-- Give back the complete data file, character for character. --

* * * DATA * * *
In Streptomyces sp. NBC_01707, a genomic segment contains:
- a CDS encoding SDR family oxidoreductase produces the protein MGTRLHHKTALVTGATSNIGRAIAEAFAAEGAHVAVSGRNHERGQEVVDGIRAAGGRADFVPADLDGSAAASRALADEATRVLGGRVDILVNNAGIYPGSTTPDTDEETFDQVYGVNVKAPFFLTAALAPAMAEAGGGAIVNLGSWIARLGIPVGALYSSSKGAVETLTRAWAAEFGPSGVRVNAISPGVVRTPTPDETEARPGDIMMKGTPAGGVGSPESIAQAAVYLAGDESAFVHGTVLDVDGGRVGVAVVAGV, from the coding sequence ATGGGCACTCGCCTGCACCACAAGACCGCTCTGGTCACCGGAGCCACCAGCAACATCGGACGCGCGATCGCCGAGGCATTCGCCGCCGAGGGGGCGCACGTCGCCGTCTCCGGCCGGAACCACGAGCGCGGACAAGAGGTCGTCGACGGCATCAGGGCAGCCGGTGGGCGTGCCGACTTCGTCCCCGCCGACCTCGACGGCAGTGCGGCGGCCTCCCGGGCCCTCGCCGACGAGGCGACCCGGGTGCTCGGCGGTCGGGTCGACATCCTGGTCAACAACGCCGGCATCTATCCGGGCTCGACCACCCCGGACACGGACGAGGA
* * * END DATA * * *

In Streptomyces sp. NBC_01707, a genomic segment contains:
- a CDS encoding SDR family oxidoreductase produces the protein MGTRLHHKTALVTGATSNIGRAIAEAFAAEGAHVAVSGRNHERGQEVVDGIRAAGGRADFVPADLDGSAAASRALADEATRVLGGRVDILVNNAGIYPGSTTPDTDEETFDQVYGVNVKAPFFLTAALAPAMAEAGGGAIVNLGSWIARLGIPVGALYSSSKGAVETLTRAWAAEFGPSGVRVNAISPGVVRTPTPDETEARPGDIMMKGTPAGGVGSPESIAQAAVYLAGDESAFVHGTVLDVDGGRVGVAVVAGV, from the coding sequence ATGGGCACTCGCCTGCACCACAAGACCGCTCTGGTCACCGGAGCCACCAGCAACATCGGACGCGCGATCGCCGAGGCATTCGCCGCCGAGGGGGCGCACGTCGCCGTCTCCGGCCGGAACCACGAGCGCGGACAAGAGGTCGTCGACGGCATCAGGGCAGCCGGTGGGCGTGCCGACTTCGTCCCCGCCGACCTCGACGGCAGTGCGGCGGCCTCCCGGGCCCTCGCCGACGAGGCGACCCGGGTGCTCGGCGGTCGGGTCGACATCCTGGTCAACAACGCCGGCATCTATCCGGGCTCGACCACCCCGGACACGGACGAGGA